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After the Winter Olympics, China is withdrawing from hosting sporting events as part of the “zero COVID” policy

By Ian Ransom

(Reuters) – A few months after hosting a Winter Olympics as memorable as its competitors for its extreme anti-COVID-19 measures, China has all but abandoned hosting international sporting events while battling new outbreaks in key cities fights

On Sunday, China relinquished hosting rights to next year’s Asian Cup, the continent’s main football showcase, a move that came just over a week after the multi-sport Asian Games were postponed to 2023.

Top-flight athletics, figure skating and an X Games event have all been postponed or canceled in recent months, making China’s once-busy international calendar look flimsy.

Sporting events that are still nominally on the calendar appear on increasingly shaky ground as China sticks to its “zero-COVID” strategy while much of the rest of the world resumes normal life.

The Zhuhai Open tennis tournament has been canceled for the past two years but remains scheduled for late September along with three other ATP events in China.

Peter Johnston, the Executive Tournament Director, said a decision must be made soon if the tournament is to go ahead.

“It’s definitely time for the crunch now,” he told Reuters.

“There’s a real feeling we want to play after a two-year break, but a decision has to be made very, very soon.”

China’s retreat from hosting events runs counter to its ambitions to turn esports into a 5 trillion yuan ($747 billion) industry by 2025, a 70% increase from 2019 levels.

Last August, as China brought its athletes successful Olympics at the postponed Tokyo Games, authorities enacted a national fitness program with the goal of building or renovating thousands of sports venues and training centers and “boosting international exchanges.”


China has shown it can safely host large events during the pandemic at the “closed-loop” Beijing Winter Games, which kept athletes and game staff isolated from the public.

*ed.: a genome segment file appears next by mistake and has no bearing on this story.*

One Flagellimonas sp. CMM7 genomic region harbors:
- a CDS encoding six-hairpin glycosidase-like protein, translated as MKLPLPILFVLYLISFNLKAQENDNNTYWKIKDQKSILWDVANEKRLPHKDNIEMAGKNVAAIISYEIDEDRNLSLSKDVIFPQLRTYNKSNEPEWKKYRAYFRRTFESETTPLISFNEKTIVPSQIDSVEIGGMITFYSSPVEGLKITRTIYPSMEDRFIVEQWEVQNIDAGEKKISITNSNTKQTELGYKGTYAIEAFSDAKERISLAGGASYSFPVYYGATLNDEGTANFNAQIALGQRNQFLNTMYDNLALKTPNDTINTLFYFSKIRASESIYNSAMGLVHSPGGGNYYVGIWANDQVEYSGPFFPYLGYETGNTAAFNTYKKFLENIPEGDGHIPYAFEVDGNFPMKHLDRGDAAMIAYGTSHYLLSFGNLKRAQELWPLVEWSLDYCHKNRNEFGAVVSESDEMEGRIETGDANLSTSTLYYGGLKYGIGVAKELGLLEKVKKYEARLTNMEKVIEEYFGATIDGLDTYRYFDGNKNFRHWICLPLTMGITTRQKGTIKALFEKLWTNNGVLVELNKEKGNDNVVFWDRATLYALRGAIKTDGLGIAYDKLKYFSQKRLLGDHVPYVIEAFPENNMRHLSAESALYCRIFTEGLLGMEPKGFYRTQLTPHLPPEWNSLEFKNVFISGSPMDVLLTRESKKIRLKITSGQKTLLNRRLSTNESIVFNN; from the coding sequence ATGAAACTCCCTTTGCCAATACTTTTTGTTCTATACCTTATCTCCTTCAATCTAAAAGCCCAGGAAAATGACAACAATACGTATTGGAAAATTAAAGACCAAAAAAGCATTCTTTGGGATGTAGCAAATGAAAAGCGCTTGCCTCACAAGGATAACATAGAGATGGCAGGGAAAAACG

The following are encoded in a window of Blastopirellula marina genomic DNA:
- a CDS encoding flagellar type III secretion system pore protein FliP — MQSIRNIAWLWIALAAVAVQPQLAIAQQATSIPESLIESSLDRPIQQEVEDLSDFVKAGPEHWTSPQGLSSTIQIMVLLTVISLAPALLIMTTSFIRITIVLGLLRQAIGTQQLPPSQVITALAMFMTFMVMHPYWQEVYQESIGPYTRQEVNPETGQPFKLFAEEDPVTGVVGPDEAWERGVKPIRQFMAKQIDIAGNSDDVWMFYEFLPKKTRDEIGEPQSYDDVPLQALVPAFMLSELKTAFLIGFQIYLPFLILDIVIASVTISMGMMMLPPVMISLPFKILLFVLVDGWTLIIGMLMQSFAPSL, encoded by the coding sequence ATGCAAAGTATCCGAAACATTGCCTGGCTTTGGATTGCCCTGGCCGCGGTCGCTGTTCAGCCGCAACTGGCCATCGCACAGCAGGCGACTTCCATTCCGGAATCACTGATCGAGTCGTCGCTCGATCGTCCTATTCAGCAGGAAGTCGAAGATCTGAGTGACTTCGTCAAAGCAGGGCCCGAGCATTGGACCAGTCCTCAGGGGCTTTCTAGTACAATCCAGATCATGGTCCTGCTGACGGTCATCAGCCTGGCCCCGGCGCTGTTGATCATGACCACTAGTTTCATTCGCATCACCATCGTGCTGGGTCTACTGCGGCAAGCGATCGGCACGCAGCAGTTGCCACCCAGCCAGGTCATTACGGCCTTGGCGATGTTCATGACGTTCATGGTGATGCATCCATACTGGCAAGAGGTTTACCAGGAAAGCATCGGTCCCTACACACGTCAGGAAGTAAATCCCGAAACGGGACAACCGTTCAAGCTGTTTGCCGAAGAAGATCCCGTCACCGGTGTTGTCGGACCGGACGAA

Authorities have not signaled a willingness to do the same for lesser-known events.

Johnston said it was “possibly feasible” to hold his tournament in a closed circuit, but enforcing mandatory quarantine on people who have tested positive for COVID-19 would be difficult for some players to accept.

“Really, that’s when you’re being pushed back by the (tennis) tours and saying that’s a bit too extreme to ask players to possibly stay in a quarantine environment outside of tournament time,” he said.

“It makes it difficult to get it done in China right now.”

While tournament organizers and event planners could face another headache as China adheres to a zero-COVID strategy, digital sports marketers said demand for sports content in the country remains strong.

“Lockdown restrictions have prompted more activity at home, including live sports,” said Justin Tan, managing director of Mailman China, a global digital sports agency headquartered in Shanghai.

“On the one hand, we miss the physical proximity to the biggest stars and teams in global sport.

“On the other hand, we’ve had the opportunity here to successfully create new experiences for fans, enabled and fueled by digital connectivity and new technologies.”

($1 = 6.6893 Chinese renminbi yuan)

(Reporting by Ian Ransom in Melbourne; Editing by Peter Rutherford)

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